On September 13, 2017, California legislators passed California Bill AB 450, also known as the Immigrant Worker Protection Act (“the Act”).  The Act is one of three immigration bills currently awaiting Governor Jerry Brown’s approval or veto.[1]

The Act imposes specific restrictions on employers in instances where U.S. Immigration and Customs Enforcement (“ICE”) agents seek access to their workplaces for immigration enforcement. Specifically, the Act prohibits employers from (1) voluntarily consenting to allow an ICE agent to enter nonpublic areas of the workplace absent a judicial warrant; and (2) voluntarily consenting to allow an ICE agent to access, review, or obtain employee records, absent a subpoena or a court order.

Additionally, the Act requires employers to (1) post written notice[2] of an immigration agency’s intent to audit employee records, including I-9 Employment Eligibility Verification forms, within 72 hours of the employer receiving notice of such an inspection; and (2) following an immigration agency’s audit, provide each employee who was found to lack work authorization with a copy of the written results of the inspection within 72 hours of the employer’s receipt.

Violations of the Act may result in a civil penalty of between two thousand dollars ($2,000) and five thousand dollars ($5,000) for a first violation and between five thousand dollars ($5,000) and ten thousand dollars ($10,000) for each subsequent violation, to be enforced by the Labor Commissioner or the Attorney General. All penalties recovered under the Act shall be deposited in the Labor Enforcement and Compliance Fund.

At this time, the ultimate constitutionality of the Act is uncertain under Chamber of Commerce v. Whiting, 563 U.S. 582 (2011), in view of the steep monetary penalties it threatens to impose.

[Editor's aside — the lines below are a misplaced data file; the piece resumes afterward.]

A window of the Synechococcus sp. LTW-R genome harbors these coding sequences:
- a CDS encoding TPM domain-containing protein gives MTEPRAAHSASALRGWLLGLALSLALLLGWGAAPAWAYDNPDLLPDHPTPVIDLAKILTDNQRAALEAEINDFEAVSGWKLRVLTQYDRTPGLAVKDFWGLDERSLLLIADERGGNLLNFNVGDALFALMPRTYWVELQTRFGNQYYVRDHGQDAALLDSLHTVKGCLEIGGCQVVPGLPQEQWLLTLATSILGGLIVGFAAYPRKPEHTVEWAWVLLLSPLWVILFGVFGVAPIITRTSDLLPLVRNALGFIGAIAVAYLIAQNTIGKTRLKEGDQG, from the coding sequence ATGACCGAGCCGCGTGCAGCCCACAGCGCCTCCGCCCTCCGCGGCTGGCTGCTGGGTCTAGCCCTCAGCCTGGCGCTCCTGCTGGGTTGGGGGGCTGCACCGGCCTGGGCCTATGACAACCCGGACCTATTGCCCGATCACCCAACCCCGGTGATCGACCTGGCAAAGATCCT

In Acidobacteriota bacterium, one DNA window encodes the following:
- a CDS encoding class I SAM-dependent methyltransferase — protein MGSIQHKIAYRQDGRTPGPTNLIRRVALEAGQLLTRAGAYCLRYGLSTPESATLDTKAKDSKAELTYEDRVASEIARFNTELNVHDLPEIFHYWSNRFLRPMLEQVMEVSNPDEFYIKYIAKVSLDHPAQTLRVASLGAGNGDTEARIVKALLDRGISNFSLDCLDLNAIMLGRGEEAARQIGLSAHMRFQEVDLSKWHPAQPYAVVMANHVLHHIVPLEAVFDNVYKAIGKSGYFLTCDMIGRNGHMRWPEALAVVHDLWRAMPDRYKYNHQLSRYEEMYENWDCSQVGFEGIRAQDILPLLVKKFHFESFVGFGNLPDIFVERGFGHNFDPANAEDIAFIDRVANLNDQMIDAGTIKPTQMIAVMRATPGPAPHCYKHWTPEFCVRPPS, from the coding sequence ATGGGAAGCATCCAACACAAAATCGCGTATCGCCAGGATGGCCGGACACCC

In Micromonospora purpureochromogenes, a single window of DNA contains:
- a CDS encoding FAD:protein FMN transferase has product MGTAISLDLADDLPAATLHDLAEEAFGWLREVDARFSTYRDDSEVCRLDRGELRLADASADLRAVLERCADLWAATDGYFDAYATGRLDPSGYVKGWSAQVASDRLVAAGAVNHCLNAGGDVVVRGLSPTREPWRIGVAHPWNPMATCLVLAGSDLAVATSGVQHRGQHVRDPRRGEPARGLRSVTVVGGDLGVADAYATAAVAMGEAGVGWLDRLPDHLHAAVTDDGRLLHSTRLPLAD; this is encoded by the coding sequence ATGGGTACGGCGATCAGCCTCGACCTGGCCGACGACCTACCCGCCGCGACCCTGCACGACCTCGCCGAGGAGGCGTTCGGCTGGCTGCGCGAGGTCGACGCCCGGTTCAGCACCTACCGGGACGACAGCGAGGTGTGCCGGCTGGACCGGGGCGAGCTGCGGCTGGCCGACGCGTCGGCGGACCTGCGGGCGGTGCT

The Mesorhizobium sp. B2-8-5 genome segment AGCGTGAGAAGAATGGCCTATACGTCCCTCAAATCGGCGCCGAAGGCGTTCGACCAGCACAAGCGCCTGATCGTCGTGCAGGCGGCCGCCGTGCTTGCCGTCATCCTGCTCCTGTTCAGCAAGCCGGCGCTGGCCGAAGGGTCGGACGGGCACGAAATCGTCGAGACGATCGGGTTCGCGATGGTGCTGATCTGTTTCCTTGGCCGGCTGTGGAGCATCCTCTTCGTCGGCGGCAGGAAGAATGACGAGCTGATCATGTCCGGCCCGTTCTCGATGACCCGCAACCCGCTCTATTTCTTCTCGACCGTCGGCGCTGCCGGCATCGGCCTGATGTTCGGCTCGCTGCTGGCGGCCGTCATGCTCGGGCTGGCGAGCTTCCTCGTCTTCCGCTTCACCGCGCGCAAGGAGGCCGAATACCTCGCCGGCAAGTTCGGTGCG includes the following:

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[1] California legislators also recently passed the California Values Act (which is intended to prevent law enforcement officials from questioning and detaining individuals based on immigration violations alone) and the Immigrant Tenant Protection Act  (which prohibits landlords from reporting or threatening to report the immigration status of their tenants as a form of retaliation or to prompt an eviction.)

[2] No later than July 1, 2018, the Labor Commissioner will release a template to assist employers in complying with the notice posting requirements imposed by the Act.

When: Thursday, September 14, 2017 8:00 a.m. – 4:30 p.m.

Where: New York Hilton Midtown, 1335 Avenue of the Americas, New York, NY 10019

Epstein Becker Green’s Annual Workforce Management Briefing will focus on the latest developments in labor and employment law, including:

  • Immigration
  • Global Executive Compensation
  • Artificial Intelligence
  • Internal Cyber Threats
  • Pay Equity
  • People Analytics in Hiring
  • Gig Economy
  • Wage and Hour
  • Paid and Unpaid Leave
  • Trade Secret Misappropriation
  • Ethics

We will start the day with two morning Plenary Sessions. The first session is kicked off with Philip A. Miscimarra, Chairman of the National Labor Relations Board (NLRB).